Archbishop of Armagh, Ireland, b. at Limerick early in the sixteenth century; d. in the Tower of London, in 1585
Creagh, RICHARD, Archbishop of Armagh, Ireland, b. at Limerick early in the sixteenth century; d. in the Tower of London, in 1585. The son of a merchant, he followed the same calling in his youth and made many voyages to Spain. A providential escape from shipwreck led him to embrace a religious life, and after some years of study abroad he was ordained priest. Returning to Ireland, he taught school for a time at Limerick. He refused nominations for the Sees of Limerick and Cashel, but the papal nuncio, David Wolfe, determined to conquer his humility, named him for the primacy when it became vacant, and would accept no refusal. Creagh was consecrated at Rome, and in 1564 returned to Ireland as Archbishop of Armagh. Shane O’Neill was then the most potent of the Ulster chiefs. From the first he and Creagh disagreed. O’Neill hated England; Creagh preached loyalty to England in the cathedral of Armagh, even in his presence. O’Neill retorted by burning down the cathedral. Creagh then cursed him and refused to absolve him because he had put a priest to death. Shane retaliated by threatening the life of the primate, and by declaring publicly that there was no one on earth he hated so much, except the Queen of England, whom he confessed he hated more. In spite of all this, Creagh was arrested and imprisoned by the English. Twice he escaped, but he was retaken and in 1567 lodged in the Tower of London, and kept there till his death. From his repeated examinations before the English Privy Council his enmity to Shane O’Neill and his unwavering loyalty to England were made plain. But his steadfastness in the Faith and his great popularity in Ireland were considered crimes, and in consequence the Council refused to set him free. Not content with this his moral character was assailed. The daughter of his jailer was urged to charge him with having assaulted her. The charge was investigated in public court, where the girl retracted, declaring her accusation absolutely false. It has been said that Creagh was poisoned in prison, and this, whether true or false, was believed at the time of his death. His grand-nephew, Peter Creagh, was Bishop of Cork about 1676. He was imprisoned for two years in consequence of the false accusations of Titus Oates, but acquitted (1682), was transferred to the Archdiocese of Tuam in 1686. He followed James II to the Continent, was appointed Archbishop of Dublin in 1693, but was never able to return and take possession. He became Coadjutor Bishop of Strasburg, where he died (July, 1705).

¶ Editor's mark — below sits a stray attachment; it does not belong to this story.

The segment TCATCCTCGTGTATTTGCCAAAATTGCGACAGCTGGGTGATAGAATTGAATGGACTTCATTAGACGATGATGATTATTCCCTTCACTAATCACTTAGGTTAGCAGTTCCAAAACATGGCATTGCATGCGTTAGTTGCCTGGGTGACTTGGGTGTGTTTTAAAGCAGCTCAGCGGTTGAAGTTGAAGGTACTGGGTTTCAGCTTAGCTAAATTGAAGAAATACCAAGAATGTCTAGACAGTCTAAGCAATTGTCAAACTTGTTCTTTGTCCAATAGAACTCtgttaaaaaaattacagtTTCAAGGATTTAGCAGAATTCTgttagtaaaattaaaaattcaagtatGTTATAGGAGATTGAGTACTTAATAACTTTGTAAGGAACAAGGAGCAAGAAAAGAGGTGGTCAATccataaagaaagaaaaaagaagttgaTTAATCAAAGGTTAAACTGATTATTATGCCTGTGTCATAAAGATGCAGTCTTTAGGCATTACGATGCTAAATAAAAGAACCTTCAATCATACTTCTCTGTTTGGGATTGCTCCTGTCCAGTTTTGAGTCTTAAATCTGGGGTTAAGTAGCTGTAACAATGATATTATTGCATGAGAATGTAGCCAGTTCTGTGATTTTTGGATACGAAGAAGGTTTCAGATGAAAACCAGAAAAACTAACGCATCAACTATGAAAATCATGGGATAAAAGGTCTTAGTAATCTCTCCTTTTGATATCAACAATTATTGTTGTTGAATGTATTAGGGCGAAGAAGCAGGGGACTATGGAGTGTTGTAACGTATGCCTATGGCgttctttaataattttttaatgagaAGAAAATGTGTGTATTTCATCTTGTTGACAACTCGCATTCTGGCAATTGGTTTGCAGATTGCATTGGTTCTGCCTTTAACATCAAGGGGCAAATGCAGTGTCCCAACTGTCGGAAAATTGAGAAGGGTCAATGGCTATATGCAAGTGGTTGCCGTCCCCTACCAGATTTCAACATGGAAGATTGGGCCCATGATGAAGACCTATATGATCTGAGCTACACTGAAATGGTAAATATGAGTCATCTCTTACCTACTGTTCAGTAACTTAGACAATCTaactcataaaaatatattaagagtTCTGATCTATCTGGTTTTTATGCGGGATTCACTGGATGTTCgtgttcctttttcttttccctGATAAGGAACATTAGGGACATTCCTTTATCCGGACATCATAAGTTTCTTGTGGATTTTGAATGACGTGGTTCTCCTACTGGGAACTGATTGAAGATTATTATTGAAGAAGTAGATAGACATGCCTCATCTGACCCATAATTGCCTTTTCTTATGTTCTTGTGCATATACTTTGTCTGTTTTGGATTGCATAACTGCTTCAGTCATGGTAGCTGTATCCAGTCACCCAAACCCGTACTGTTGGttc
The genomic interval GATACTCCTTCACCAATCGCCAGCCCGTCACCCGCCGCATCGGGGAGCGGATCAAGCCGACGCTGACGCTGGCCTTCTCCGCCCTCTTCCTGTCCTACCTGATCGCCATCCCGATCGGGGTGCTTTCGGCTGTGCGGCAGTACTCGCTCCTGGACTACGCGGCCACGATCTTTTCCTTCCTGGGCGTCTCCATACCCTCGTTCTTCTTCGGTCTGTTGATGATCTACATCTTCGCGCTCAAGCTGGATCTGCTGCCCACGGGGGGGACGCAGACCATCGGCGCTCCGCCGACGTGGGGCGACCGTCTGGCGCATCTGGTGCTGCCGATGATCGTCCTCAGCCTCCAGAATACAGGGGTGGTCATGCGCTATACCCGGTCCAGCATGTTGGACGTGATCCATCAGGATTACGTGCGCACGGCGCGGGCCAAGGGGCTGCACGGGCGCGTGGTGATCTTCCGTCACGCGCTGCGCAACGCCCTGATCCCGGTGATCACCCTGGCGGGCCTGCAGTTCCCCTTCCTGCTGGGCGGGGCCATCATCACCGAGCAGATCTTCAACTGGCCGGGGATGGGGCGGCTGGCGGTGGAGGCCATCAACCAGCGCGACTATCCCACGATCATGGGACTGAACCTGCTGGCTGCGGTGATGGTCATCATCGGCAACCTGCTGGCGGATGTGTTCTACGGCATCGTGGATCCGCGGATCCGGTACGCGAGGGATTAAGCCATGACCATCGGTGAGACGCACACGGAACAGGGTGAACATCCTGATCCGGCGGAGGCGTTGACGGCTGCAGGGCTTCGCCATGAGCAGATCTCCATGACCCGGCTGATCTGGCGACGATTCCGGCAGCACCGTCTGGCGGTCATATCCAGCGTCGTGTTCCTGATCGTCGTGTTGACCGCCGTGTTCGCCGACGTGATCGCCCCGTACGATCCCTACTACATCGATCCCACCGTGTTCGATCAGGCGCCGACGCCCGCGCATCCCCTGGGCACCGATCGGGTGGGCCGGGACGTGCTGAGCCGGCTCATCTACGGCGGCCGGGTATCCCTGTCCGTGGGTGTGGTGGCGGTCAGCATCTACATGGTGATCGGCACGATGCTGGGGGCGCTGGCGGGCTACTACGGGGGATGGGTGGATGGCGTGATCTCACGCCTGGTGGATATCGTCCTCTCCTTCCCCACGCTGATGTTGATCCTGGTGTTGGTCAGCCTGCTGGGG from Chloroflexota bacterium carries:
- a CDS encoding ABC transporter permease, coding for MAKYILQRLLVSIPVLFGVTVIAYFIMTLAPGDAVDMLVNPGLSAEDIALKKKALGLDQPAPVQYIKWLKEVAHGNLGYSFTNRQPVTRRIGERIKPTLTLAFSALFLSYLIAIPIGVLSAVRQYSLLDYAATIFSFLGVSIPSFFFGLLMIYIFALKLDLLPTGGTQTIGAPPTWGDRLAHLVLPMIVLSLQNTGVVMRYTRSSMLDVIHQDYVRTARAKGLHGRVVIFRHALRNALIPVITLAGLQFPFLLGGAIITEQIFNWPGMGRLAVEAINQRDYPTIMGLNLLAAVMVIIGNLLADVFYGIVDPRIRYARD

E. A. D’ALTON